“Three years ago, mobile malware wasn’t much of a concern for users or businesses. Most malware at the time targeting smartphones and tablets were nothing more than annoyware such as the Cabir virus or scam software used to commit SMS fraud or replace icons,” said Axelle Apvrille, senior mobile anti-virus researcher for Fortinet’s FortiGuard Labs. “However, as devices have proliferated, so, too, have cybercriminals eager to capitalize on the growing user base, and our research shows the proliferation of mobile malware will not abate anytime soon.”
“Ransomware has been incredibly successful financially for cybercriminals, it’s no surprise they’ve turned their attention to mobile devices,” said Richard Henderson, security strategist for Fortinet’s FortiGuard Labs. “The Fake Defender malware for Android follows the same M.O. as PC fake antivirus software – it pretends to be altruistic, but in reality, it lies in wait to launch its true form. This malware then locks the victim’s phone and demands payment before unlocking the device. Once the phone is locked, the victim can either pay the ransom or completely erase their device, losing all their photos and data unless they have a full backup elsewhere.”
Ruby on Rails
In January, it was announced that a critical vulnerability in the Ruby on Rails Framework could allow a remote attacker to execute code on the underlying Web server. Further adding to the problem, a Metasploit module was made available to scan for the vulnerability, making the ability to find a Web server to exploit a trivial matter.
“The exploit involved a flaw in the XML processor deserialization routine, which is used to create Ruby objects on the fly,” said Henderson. “RoR was patched to correct the flaw, but four months later it was discovered that an attacker or attackers was searching for and exploiting, unpatched Web servers in order to infect them with software.”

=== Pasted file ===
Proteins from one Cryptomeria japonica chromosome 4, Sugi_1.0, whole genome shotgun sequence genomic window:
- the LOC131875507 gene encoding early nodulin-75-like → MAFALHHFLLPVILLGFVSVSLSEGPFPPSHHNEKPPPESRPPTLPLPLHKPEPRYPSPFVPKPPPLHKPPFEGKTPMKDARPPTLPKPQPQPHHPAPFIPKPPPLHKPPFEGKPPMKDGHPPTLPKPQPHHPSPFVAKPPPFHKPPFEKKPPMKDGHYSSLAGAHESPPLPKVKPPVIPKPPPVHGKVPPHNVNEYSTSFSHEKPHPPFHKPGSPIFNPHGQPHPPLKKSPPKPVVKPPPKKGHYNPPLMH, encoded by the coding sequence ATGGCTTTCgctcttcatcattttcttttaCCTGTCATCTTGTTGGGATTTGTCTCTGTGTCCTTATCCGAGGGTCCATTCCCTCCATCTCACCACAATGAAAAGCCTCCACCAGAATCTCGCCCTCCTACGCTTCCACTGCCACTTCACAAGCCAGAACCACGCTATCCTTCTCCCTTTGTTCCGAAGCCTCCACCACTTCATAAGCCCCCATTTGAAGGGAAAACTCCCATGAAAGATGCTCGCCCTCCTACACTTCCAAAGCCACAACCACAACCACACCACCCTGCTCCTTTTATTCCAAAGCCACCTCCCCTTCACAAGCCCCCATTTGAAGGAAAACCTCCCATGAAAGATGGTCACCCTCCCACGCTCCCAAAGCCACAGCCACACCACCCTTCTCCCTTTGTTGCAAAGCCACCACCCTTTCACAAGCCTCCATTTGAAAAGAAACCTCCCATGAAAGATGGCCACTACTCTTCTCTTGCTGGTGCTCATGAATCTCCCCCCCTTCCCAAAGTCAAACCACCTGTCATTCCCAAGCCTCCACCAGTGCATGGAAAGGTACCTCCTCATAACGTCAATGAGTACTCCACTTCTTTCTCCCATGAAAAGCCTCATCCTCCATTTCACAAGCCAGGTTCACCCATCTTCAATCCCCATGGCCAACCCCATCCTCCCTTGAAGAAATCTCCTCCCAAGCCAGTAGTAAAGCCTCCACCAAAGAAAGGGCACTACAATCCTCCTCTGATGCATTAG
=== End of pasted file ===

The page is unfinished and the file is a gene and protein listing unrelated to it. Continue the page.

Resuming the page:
Java Remote code execution
In January, a zero-day exploit that was able to bypass Java’s sandbox and run arbitrary Java code was discovered. The vulnerability allowed a malicious applet to run any Java program, bypassing Java’s sandbox and granting full access to the vulnerable computer.
Attacks were discovered in the wild and the exploit was quickly integrated into many popular crimeware attack kits, such as BlackHole, Redkit and Nuclear Pack, giving purchasers of these kits the ability to take advantage of the exploit and install malware on computers. A Metasploit module was also created for the vulnerability, making the ability to find victims a simple point and click affair.
“The exploit involved a flaw in a JMX (Java Management Extensions) component that allowed the malicious applet to elevate its privileges and run any Java code it wished,” Henderson said.
Oracle was quick to release a patch for the flaw – but similar to other exploits integrated into crimeware kits, many new victims were found – and continue to be found – running unpatched versions of Java, allowing malware to be installed.
Acrobat/Acrobat Reader zero-day in the wild
In February, a PDF pretending to be a travel visa form from Turkey was detected circulating in the wild and took advantage of a previously unseen vulnerability in Adobe’s Reader software. The exploit worked with all recent versions of Adobe Reader (9.5.X, 10.1.X, and 11.0.X), and on most versions of Microsoft Windows, including 64-bit Windows 7 and most Mac OS X systems.
The exploit PDF was used by cybercriminals in order to install malware on their target’s computers.
Adobe released a patch for the flaws in Reader on February 20th, but cybercriminals continue to use repackaged versions of the exploits online in spear-phishing attacks. These exploits in Adobe’s Reader software continue to be actively exploited by cybercriminals as a malware delivery method, taking advantage of users who don’t expeditiously patch their computers.
CDorked attacks Apache
In late April, a new attack on the popular Apache Web server was discovered. Dubbed CDorked, the malware was able to compromise the Web server and redirect visitors of the compromised Web server to other servers that deliver malware using the BlackHole exploit kit. The attack may also have targeted the Lighttpd and Nginx Web server platforms.
CDorked shows many similarities to 2012’s DarkLeech attack on Apache servers, but is significantly stealthier and smarter than DarkLeech was: unlike DarkLeech, CDorked didn’t load additional malicious modules on the infected server; instead it maliciously modified the existing httpd binary.
CDorked was interesting in that it did not write any information to the Web server’s hard drive: everything was kept in memory and was accessed via obfuscated GET requests sent by the attackers to the compromised server. None of those GET requests were logged.